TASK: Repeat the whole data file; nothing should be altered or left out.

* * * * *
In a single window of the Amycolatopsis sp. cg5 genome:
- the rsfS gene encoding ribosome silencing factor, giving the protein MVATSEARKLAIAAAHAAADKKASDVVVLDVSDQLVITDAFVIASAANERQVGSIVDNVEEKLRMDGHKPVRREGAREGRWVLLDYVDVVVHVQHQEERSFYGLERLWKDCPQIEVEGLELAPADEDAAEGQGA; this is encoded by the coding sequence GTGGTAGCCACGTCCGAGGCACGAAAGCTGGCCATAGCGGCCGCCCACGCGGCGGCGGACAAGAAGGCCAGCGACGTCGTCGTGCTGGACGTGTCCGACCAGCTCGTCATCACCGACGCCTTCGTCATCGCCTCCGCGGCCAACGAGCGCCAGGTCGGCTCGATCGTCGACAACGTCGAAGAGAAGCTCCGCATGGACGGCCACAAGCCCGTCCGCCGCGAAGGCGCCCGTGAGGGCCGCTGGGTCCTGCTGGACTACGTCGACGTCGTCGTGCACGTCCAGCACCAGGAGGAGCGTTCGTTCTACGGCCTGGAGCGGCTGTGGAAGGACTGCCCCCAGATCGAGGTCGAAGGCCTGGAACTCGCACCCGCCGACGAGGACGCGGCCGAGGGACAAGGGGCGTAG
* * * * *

In a single window of the Amycolatopsis sp. cg5 genome:
- the rsfS gene encoding ribosome silencing factor, giving the protein MVATSEARKLAIAAAHAAADKKASDVVVLDVSDQLVITDAFVIASAANERQVGSIVDNVEEKLRMDGHKPVRREGAREGRWVLLDYVDVVVHVQHQEERSFYGLERLWKDCPQIEVEGLELAPADEDAAEGQGA; this is encoded by the coding sequence GTGGTAGCCACGTCCGAGGCACGAAAGCTGGCCATAGCGGCCGCCCACGCGGCGGCGGACAAGAAGGCCAGCGACGTCGTCGTGCTGGACGTGTCCGACCAGCTCGTCATCACCGACGCCTTCGTCATCGCCTCCGCGGCCAACGAGCGCCAGGTCGGCTCGATCGTCGACAACGTCGAAGAGAAGCTCCGCATGGACGGCCACAAGCCCGTCCGCCGCGAAGGCGCCCGTGAGGGCCGCTGGGTCCTGCTGGACTACGTCGACGTCGTCGTGCACGTCCAGCACCAGGAGGAGCGTTCGTTCTACGGCCTGGAGCGGCTGTGGAAGGACTGCCCCCAGATCGAGGTCGAAGGCCTGGAACTCGCACCCGCCGACGAGGACGCGGCCGAGGGACAAGGGGCGTAG